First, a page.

Synonyms for литература or Related words with литература
Examples of "литература"
In 2001—2003, he was an editor of the Publishing house «Восточная
» (“Oriental Literature”) at the Russian Academy of Sciences.
Тютюнник Г. М. Лесная сторожка: Рассказы: [Для дошк. возраста] / Г. М. Тютюнник; Пер. с укр. Н. Шевченко. – М.: Дет.
, 1974. – 48 с.: ил.
"Le testament français" was published in English as "Dreams of My Russian Summers" in the United States, and under its original French title in the United Kingdom. It has also been translated into Russian by Yuliana Yahnina and Natalya Shakhovskaya, and first published in the 12th issue of the "Foreign Literature" ("Иностранная
") literary magazine in 1996.
It re-issued Alexander Radishchev's "Journey from St. Petersburg to Moscow", as well as "The Thoughts" by Ryleyev, compiled a book called "The Secret Russian Literature of the 19th Century" (Русская потаённая
XIX века), published numerous archive documents and fragments of diaries and memoirs of Russian state officials (to be compiled later in "Istorichesky Sbornik", Historical Anthology), the assorted notes by the Decembrists, and the history of the 1825 Revolt, papers on the history of raskol and the Old Believers.
In 1970 Dubin co-operated with the publishing house “Fiction” (Russian: Художественная
), later with “Progress and Rainbow (Russian: Прогресс и Радуга). The first publicized translation was some poems of Théophile Gautier (1972). The largest translation (into Russian) works were the Spanish song lyrics of the Middle Ages and the Renaissance such as John of the Cross, Luis Ponce de León, Juan Boscán Almogáver, Pedro Calderón de la Barca, Luis de Góngora and many more.
Village Prose (, or Деревенская
) was a movement in Soviet literature beginning during the Khrushchev Thaw, which included works that focused on the Soviet rural communities. Some point to the critical essays on collectivization in Novyi mir by Valentin Ovechkin as the starting point of Village Prose, though most of the subsequent works associated with the genre are fictional novels and short stories. Authors associated with Village Prose include Aleksander Yashin, Vasily Belov, Fyodor Abramov, Valentin Rasputin, Boris Mozhayev, Vasily Shukshin. Some critics also count Aleksandr Solzhenitsyn among the Village Prose writers for his short novel "Matryona's House".
Born in Bucharest, his parents were Jean Petroveanu and his wife Maria ("née" Algazi). He attended primary school and the first six grades of secondary school at Saint Andrew High School in his native city from 1930 to 1940. From 1940 to 1942, he studied at and graduated from the theoretical high school where Alexandru Graur was principal. In 1944, Petroveanu enrolled in the French-Romanian section of Bucharest University's literature faculty, graduating in 1947. During this time, his first work was published; this consisted of literary news that appeared in "Studentul român" in 1945. Right after completing university, he was hired as an editor for "Contemporanul". He was then a teaching assistant at the aesthetics department of the Institute of Theater, Fine Arts and Music (1949-1950); editor for the literary programs of Romanian Radio (1948-1952); chief department editor and overall adjunct editor at Editura de Stat pentru Literatură și Artă (1950-1955); editor and adjunct editor-in-chief at "Viața Românească" (1955-1956) and "Gazeta literară" (1956-1961); principal editor for a four-language publication meant for foreign audiences, "Revue roumaine – Roumanian Review – Rumänische Rundschau – Румынская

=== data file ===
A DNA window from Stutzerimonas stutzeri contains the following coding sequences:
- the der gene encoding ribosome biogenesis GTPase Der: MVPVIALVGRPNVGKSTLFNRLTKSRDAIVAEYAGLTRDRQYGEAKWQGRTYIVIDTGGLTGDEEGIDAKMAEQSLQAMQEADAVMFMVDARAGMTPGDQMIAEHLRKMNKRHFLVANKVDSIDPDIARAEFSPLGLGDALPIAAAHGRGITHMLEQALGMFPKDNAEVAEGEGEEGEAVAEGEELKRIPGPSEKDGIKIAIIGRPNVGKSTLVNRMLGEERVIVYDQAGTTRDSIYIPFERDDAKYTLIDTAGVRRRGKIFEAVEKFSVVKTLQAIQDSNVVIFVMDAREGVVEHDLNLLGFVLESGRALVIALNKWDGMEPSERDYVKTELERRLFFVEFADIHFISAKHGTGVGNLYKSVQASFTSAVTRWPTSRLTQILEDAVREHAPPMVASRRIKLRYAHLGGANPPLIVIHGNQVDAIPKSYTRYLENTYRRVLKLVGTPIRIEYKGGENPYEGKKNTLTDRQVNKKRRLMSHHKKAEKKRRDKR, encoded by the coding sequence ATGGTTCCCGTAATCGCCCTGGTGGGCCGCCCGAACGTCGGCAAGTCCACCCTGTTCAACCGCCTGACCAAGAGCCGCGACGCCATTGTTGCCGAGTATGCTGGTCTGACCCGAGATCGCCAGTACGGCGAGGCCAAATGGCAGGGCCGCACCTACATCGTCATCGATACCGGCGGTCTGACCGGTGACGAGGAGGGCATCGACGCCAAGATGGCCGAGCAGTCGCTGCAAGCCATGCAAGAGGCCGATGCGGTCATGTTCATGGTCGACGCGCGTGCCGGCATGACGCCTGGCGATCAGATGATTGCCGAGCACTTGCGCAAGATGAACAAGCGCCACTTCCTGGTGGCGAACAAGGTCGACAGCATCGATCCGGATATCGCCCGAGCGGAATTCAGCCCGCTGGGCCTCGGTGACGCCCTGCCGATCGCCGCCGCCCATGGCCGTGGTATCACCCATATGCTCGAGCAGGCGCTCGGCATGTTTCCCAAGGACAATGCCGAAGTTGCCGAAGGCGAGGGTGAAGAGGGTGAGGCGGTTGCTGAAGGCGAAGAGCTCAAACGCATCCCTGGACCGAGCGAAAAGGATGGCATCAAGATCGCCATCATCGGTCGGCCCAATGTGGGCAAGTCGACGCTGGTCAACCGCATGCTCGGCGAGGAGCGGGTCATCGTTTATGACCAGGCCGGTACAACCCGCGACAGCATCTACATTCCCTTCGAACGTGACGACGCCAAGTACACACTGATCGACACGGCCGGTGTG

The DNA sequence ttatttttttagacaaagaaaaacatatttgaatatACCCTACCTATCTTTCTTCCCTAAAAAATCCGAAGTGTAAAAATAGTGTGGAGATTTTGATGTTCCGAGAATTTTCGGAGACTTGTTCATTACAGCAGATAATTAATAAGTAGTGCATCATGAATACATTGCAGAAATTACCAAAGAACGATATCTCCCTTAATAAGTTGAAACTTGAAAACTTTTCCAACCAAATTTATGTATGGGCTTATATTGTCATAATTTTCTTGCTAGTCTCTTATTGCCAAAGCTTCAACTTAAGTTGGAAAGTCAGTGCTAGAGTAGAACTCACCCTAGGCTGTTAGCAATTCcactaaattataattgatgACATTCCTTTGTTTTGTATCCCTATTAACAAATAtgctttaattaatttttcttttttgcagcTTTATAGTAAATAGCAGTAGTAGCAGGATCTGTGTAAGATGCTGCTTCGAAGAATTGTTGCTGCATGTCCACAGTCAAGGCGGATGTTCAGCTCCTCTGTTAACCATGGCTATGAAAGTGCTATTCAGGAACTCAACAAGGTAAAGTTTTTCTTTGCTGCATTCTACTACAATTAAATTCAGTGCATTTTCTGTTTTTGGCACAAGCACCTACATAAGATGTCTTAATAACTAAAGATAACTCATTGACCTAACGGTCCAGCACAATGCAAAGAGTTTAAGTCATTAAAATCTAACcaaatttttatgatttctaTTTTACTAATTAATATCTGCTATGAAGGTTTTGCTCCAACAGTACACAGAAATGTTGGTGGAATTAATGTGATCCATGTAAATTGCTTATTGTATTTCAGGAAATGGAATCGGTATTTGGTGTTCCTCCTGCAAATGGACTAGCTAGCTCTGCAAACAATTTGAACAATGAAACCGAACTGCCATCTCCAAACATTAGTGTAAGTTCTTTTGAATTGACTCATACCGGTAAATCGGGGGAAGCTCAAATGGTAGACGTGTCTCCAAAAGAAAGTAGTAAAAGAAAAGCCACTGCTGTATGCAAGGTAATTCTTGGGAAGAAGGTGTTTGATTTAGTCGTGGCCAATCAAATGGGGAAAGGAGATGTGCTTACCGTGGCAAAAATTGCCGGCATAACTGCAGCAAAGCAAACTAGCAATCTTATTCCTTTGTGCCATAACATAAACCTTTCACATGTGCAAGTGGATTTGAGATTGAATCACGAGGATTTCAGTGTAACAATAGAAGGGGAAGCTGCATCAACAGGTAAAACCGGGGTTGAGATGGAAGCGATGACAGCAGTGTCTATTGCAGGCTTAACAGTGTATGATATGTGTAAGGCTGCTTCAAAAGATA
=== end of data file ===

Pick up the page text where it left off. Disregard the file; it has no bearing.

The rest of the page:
The book was first translated in 1948 into Russian (Иностранная
, "Каждый умирает в одиночку") and into Swedish ("En mot alla", a second edition on the basis of the uncensored manuscript "Ensam i Berlin" 2012). Then followed publishing in Polish (Wydawnictwo Ministerstwa Obrony Narodowej, "Każdy umiera w samotności") in 1950, and Romanian (Editura pentru literatură și artă, "Fiecare moare singur") in 1951. In 1954, it was translated into Czech by Kamila Jiroudková (Československý spisovatel, "I ve smrti sami") and Norwegian (Aschehoug, "Den veien du går alene"); a second Norwegian translation (Dinamo forlag, "Alle dør alene") came out in 2011. In 1975 an Albanian translation saw the light with the title changed into "We needed to fight differently" ("Duhej te luftonim ndryshe", Shtepia Botuese Naim Frasheri). In 1995, the book was translated into Italian (Einaudi Editore, "Ognuno muore solo"). A second translation came out in France in 2002. In 2010, the Israeli edition (Penn Publishing, "לבד בברלין") and the Dutch translation, (Cossee, "Alleen in Berlijn") were published, both following the title of the French translation.
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